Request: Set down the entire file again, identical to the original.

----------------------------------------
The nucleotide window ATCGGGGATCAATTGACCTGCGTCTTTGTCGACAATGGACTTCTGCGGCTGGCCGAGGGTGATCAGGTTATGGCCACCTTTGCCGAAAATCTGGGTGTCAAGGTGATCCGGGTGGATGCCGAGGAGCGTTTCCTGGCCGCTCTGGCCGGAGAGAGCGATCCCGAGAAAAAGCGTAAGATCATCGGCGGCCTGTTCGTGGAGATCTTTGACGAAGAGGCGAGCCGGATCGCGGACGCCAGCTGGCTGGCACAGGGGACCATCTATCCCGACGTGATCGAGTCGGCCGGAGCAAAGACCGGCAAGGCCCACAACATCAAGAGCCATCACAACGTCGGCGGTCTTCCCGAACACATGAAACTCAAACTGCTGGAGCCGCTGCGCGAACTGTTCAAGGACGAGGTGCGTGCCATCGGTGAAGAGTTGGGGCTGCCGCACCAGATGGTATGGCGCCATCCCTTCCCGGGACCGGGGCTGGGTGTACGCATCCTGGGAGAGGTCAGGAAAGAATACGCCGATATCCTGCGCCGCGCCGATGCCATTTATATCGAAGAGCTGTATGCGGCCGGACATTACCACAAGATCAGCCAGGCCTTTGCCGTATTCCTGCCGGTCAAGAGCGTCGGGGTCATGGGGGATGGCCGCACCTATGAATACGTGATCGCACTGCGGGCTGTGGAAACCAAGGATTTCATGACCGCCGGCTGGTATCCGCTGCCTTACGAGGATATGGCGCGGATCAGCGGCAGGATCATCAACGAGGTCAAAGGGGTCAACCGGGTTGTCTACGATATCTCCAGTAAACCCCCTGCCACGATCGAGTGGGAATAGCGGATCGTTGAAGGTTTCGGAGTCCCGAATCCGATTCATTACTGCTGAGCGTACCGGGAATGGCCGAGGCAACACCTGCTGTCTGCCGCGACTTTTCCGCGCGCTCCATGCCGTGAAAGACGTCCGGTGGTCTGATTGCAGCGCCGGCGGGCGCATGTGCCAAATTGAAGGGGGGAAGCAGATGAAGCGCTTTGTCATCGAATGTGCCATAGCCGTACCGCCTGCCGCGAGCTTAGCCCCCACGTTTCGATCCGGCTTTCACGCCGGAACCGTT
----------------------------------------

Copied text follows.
The nucleotide window ATCGGGGATCAATTGACCTGCGTCTTTGTCGACAATGGACTTCTGCGGCTGGCCGAGGGTGATCAGGTTATGGCCACCTTTGCCGAAAATCTGGGTGTCAAGGTGATCCGGGTGGATGCCGAGGAGCGTTTCCTGGCCGCTCTGGCCGGAGAGAGCGATCCCGAGAAAAAGCGTAAGATCATCGGCGGCCTGTTCGTGGAGATCTTTGACGAAGAGGCGAGCCGGATCGCGGACGCCAGCTGGCTGGCACAGGGGACCATCTATCCCGACGTGATCGAGTCGGCCGGAGCAAAGACCGGCAAGGCCCACAACATCAAGAGCCATCACAACGTCGGCGGTCTTCCCGAACACATGAAACTCAAACTGCTGGAGCCGCTGCGCGAACTGTTCAAGGACGAGGTGCGTGCCATCGGTGAAGAGTTGGGGCTGCCGCACCAGATGGTATGGCGCCATCCCTTCCCGGGACCGGGGCTGGGTGTACGCATCCTGGGAGAGGTCAGGAAAGAATACGCCGATATCCTGCGCCGCGCCGATGCCATTTATATCGAAGAGCTGTATGCGGCCGGACATTACCACAAGATCAGCCAGGCCTTTGCCGTATTCCTGCCGGTCAAGAGCGTCGGGGTCATGGGGGATGGCCGCACCTATGAATACGTGATCGCACTGCGGGCTGTGGAAACCAAGGATTTCATGACCGCCGGCTGGTATCCGCTGCCTTACGAGGATATGGCGCGGATCAGCGGCAGGATCATCAACGAGGTCAAAGGGGTCAACCGGGTTGTCTACGATATCTCCAGTAAACCCCCTGCCACGATCGAGTGGGAATAGCGGATCGTTGAAGGTTTCGGAGTCCCGAATCCGATTCATTACTGCTGAGCGTACCGGGAATGGCCGAGGCAACACCTGCTGTCTGCCGCGACTTTTCCGCGCGCTCCATGCCGTGAAAGACGTCCGGTGGTCTGATTGCAGCGCCGGCGGGCGCATGTGCCAAATTGAAGGGGGGAAGCAGATGAAGCGCTTTGTCATCGAATGTGCCATAGCCGTACCGCCTGCCGCGAGCTTAGCCCCCACGTTTCGATCCGGCTTTCACGCCGGAACCGTT